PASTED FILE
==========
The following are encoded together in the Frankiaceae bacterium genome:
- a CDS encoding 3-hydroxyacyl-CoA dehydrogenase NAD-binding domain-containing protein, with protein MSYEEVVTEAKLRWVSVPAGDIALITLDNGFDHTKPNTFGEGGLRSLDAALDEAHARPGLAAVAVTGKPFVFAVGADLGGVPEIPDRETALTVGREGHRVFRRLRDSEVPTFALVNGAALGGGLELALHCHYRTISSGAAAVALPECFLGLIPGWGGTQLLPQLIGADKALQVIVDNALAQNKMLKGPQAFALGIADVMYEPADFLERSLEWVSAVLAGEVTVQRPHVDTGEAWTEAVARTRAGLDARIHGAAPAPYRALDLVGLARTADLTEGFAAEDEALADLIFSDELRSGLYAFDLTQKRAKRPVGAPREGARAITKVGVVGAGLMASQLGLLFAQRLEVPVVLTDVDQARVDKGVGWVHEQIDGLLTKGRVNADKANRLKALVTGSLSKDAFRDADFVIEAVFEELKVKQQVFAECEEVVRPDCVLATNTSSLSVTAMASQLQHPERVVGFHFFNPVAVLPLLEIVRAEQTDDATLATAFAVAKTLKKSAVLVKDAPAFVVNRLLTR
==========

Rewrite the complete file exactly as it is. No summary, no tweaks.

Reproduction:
The following are encoded together in the Frankiaceae bacterium genome:
- a CDS encoding 3-hydroxyacyl-CoA dehydrogenase NAD-binding domain-containing protein, with protein MSYEEVVTEAKLRWVSVPAGDIALITLDNGFDHTKPNTFGEGGLRSLDAALDEAHARPGLAAVAVTGKPFVFAVGADLGGVPEIPDRETALTVGREGHRVFRRLRDSEVPTFALVNGAALGGGLELALHCHYRTISSGAAAVALPECFLGLIPGWGGTQLLPQLIGADKALQVIVDNALAQNKMLKGPQAFALGIADVMYEPADFLERSLEWVSAVLAGEVTVQRPHVDTGEAWTEAVARTRAGLDARIHGAAPAPYRALDLVGLARTADLTEGFAAEDEALADLIFSDELRSGLYAFDLTQKRAKRPVGAPREGARAITKVGVVGAGLMASQLGLLFAQRLEVPVVLTDVDQARVDKGVGWVHEQIDGLLTKGRVNADKANRLKALVTGSLSKDAFRDADFVIEAVFEELKVKQQVFAECEEVVRPDCVLATNTSSLSVTAMASQLQHPERVVGFHFFNPVAVLPLLEIVRAEQTDDATLATAFAVAKTLKKSAVLVKDAPAFVVNRLLTR